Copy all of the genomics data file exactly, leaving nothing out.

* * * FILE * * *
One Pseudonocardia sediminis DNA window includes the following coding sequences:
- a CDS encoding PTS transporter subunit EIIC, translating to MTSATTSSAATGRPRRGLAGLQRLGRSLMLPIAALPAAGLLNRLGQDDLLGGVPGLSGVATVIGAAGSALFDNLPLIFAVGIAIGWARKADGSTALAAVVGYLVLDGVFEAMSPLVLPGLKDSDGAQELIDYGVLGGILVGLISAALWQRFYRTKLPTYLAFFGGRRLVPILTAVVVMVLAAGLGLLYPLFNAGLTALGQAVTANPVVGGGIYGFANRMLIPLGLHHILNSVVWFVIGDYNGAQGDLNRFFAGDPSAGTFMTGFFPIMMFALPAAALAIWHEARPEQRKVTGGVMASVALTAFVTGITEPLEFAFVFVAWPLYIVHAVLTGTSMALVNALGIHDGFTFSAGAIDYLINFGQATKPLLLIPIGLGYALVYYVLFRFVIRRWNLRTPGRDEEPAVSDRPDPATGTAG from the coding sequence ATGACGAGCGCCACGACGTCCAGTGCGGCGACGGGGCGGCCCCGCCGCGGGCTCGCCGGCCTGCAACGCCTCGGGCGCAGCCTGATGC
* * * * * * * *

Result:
One Pseudonocardia sediminis DNA window includes the following coding sequences:
- a CDS encoding PTS transporter subunit EIIC, translating to MTSATTSSAATGRPRRGLAGLQRLGRSLMLPIAALPAAGLLNRLGQDDLLGGVPGLSGVATVIGAAGSALFDNLPLIFAVGIAIGWARKADGSTALAAVVGYLVLDGVFEAMSPLVLPGLKDSDGAQELIDYGVLGGILVGLISAALWQRFYRTKLPTYLAFFGGRRLVPILTAVVVMVLAAGLGLLYPLFNAGLTALGQAVTANPVVGGGIYGFANRMLIPLGLHHILNSVVWFVIGDYNGAQGDLNRFFAGDPSAGTFMTGFFPIMMFALPAAALAIWHEARPEQRKVTGGVMASVALTAFVTGITEPLEFAFVFVAWPLYIVHAVLTGTSMALVNALGIHDGFTFSAGAIDYLINFGQATKPLLLIPIGLGYALVYYVLFRFVIRRWNLRTPGRDEEPAVSDRPDPATGTAG from the coding sequence ATGACGAGCGCCACGACGTCCAGTGCGGCGACGGGGCGGCCCCGCCGCGGGCTCGCCGGCCTGCAACGCCTCGGGCGCAGCCTGATGC